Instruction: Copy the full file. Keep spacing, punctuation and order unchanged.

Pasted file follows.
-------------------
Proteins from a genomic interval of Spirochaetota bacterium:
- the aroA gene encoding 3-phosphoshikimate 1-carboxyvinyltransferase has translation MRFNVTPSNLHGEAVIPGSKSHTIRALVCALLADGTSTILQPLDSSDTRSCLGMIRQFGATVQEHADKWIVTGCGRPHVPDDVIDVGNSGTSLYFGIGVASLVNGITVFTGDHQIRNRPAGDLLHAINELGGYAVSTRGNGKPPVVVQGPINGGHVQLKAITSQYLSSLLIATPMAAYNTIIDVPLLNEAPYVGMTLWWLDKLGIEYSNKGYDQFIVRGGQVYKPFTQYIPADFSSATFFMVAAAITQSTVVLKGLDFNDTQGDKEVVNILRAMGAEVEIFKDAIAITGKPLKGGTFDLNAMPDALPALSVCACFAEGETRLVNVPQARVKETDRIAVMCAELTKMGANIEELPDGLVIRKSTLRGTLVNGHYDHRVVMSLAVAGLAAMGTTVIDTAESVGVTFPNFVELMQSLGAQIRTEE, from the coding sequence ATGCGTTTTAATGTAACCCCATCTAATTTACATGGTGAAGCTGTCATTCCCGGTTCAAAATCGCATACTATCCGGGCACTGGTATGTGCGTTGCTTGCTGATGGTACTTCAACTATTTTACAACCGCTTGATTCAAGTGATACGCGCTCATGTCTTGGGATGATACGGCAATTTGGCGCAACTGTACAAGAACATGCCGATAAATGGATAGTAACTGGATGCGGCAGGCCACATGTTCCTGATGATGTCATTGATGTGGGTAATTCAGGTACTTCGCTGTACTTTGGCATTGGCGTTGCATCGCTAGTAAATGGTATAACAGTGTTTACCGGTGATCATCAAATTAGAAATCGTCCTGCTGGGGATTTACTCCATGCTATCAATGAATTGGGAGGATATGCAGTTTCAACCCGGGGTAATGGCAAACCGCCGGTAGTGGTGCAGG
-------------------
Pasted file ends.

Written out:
Proteins from a genomic interval of Spirochaetota bacterium:
- the aroA gene encoding 3-phosphoshikimate 1-carboxyvinyltransferase has translation MRFNVTPSNLHGEAVIPGSKSHTIRALVCALLADGTSTILQPLDSSDTRSCLGMIRQFGATVQEHADKWIVTGCGRPHVPDDVIDVGNSGTSLYFGIGVASLVNGITVFTGDHQIRNRPAGDLLHAINELGGYAVSTRGNGKPPVVVQGPINGGHVQLKAITSQYLSSLLIATPMAAYNTIIDVPLLNEAPYVGMTLWWLDKLGIEYSNKGYDQFIVRGGQVYKPFTQYIPADFSSATFFMVAAAITQSTVVLKGLDFNDTQGDKEVVNILRAMGAEVEIFKDAIAITGKPLKGGTFDLNAMPDALPALSVCACFAEGETRLVNVPQARVKETDRIAVMCAELTKMGANIEELPDGLVIRKSTLRGTLVNGHYDHRVVMSLAVAGLAAMGTTVIDTAESVGVTFPNFVELMQSLGAQIRTEE, from the coding sequence ATGCGTTTTAATGTAACCCCATCTAATTTACATGGTGAAGCTGTCATTCCCGGTTCAAAATCGCATACTATCCGGGCACTGGTATGTGCGTTGCTTGCTGATGGTACTTCAACTATTTTACAACCGCTTGATTCAAGTGATACGCGCTCATGTCTTGGGATGATACGGCAATTTGGCGCAACTGTACAAGAACATGCCGATAAATGGATAGTAACTGGATGCGGCAGGCCACATGTTCCTGATGATGTCATTGATGTGGGTAATTCAGGTACTTCGCTGTACTTTGGCATTGGCGTTGCATCGCTAGTAAATGGTATAACAGTGTTTACCGGTGATCATCAAATTAGAAATCGTCCTGCTGGGGATTTACTCCATGCTATCAATGAATTGGGAGGATATGCAGTTTCAACCCGGGGTAATGGCAAACCGCCGGTAGTGGTGCAGG